The Interior Alaskan wolf (Canis lupus pambasileus), also known as Yukon wolf in Canada and Interior Alaskan wolf in the United States, is a subspecies of the grey wolf.
It occurs in adjacent parts of Northwest Territories and British Columbia.
This subspecies is native to Yukon and Interior Alaska.
|Subspecies||C. l. pambasileus|
The wolf has a height of 33.5 in (85 cm), with an average male weight of 124 lb (56.3 kg) and for females 85 lb (38.5 kg). In Yukon-Charley Rivers National Preserve, female wolves average 97 lb (44 kg) and males 111 lb (56.3 kg).
In Denali National Park and Preserve, the average weight of male wolves is 105 lb (52.6 kg). The most common colour for this subspecies is tan to tawny grey, but can also range from black to white.
The average lifespan of an Interior Alaskan wolf is 10 years, with 12 years being the oldest. The average pack size is 7 – 9 wolves. A pack may consist of a mated pair and their offspring. The mated pair is the only one allowed to breed.
A wolf that deserts his pack may travel up to 310.7 mi (500 km) to breed. Wolves begin to breed as young as one year old, and the average litter size is 4 to 6 pups.
A wolf’s diet varies by region – moose is the primary prey in southern Yukon, then boreal woodland and Dall sheep comes next.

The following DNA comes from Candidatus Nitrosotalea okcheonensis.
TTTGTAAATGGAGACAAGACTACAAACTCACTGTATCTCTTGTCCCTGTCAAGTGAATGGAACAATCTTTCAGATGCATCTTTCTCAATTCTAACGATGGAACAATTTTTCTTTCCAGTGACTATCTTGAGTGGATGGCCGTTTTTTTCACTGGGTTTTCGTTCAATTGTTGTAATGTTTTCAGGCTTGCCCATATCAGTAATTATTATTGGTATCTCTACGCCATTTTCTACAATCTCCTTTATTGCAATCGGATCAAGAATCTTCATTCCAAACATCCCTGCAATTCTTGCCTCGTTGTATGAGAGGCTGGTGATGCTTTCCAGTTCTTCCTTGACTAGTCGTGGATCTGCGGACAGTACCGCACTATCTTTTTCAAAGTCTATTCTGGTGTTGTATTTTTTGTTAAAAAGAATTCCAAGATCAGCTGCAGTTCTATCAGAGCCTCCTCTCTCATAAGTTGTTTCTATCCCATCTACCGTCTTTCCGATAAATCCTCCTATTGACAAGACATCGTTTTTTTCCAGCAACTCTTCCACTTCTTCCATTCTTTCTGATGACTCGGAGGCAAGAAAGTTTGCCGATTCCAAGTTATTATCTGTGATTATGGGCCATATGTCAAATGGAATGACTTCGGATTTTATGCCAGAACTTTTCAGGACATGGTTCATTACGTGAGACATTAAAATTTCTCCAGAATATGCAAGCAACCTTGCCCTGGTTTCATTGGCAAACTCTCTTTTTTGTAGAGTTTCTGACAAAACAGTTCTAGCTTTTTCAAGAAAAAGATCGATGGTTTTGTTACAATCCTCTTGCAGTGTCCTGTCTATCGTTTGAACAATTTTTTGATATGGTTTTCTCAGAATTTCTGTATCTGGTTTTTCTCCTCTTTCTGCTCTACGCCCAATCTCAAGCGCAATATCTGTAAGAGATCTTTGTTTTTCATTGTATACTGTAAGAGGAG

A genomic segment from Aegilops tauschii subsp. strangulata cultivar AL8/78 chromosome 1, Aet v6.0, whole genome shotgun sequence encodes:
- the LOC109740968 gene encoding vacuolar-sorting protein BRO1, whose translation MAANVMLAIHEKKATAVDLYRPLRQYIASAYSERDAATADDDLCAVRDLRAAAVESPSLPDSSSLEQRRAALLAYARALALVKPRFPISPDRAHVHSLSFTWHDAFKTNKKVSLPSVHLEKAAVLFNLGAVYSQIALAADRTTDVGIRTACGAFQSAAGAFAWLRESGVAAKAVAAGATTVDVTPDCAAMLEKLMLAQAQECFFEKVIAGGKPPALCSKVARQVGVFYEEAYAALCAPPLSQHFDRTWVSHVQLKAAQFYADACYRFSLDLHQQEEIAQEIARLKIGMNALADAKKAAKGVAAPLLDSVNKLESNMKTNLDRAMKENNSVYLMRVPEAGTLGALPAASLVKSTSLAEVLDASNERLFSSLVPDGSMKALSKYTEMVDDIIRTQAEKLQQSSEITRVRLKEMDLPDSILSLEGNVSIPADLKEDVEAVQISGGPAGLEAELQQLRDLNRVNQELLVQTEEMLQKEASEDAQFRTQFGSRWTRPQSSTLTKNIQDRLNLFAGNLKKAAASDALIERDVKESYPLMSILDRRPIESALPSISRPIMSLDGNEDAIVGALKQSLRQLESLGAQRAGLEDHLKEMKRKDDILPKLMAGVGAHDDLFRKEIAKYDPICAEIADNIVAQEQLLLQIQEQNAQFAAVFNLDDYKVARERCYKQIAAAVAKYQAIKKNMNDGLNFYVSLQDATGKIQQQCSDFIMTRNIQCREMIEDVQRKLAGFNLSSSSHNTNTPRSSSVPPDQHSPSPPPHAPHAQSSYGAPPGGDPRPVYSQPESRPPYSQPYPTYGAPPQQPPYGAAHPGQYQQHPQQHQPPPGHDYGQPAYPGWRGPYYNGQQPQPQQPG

In the North Slope, barren-ground caribou is the primary prey. When hunting a herd of moose, wolves target and kill old moose and calves when fleeing. A pack kills a moose every 5 – 6 days to eat for 2 – 3 days.
When moose and caribou are not available, dall sheep become the main prey in Kluane Game Sanctuary and National Park.
Habitat and distribution
This wolf is endemic to the Yukon, Canada save for the tundra region of the Arctic Coast and the interior of Alaska, United States. Yukon wolves’ main habitats are alpine, boreal forests, Arctic tundra, and subalpine.
Apart from the wolves in Kluane National Park, the total population of Canadian Yukon wolves is estimated to be 5,000.
The population density is said to depend on prey, with the least dense population being in Northern Yukon where there are 3 wolves per 386.1 sq mi (1000 square kilometers). The densest population is located in Teslin, Yukon, Canada, with 9 wolves per 386.1 sq mi (1000 square kilometers).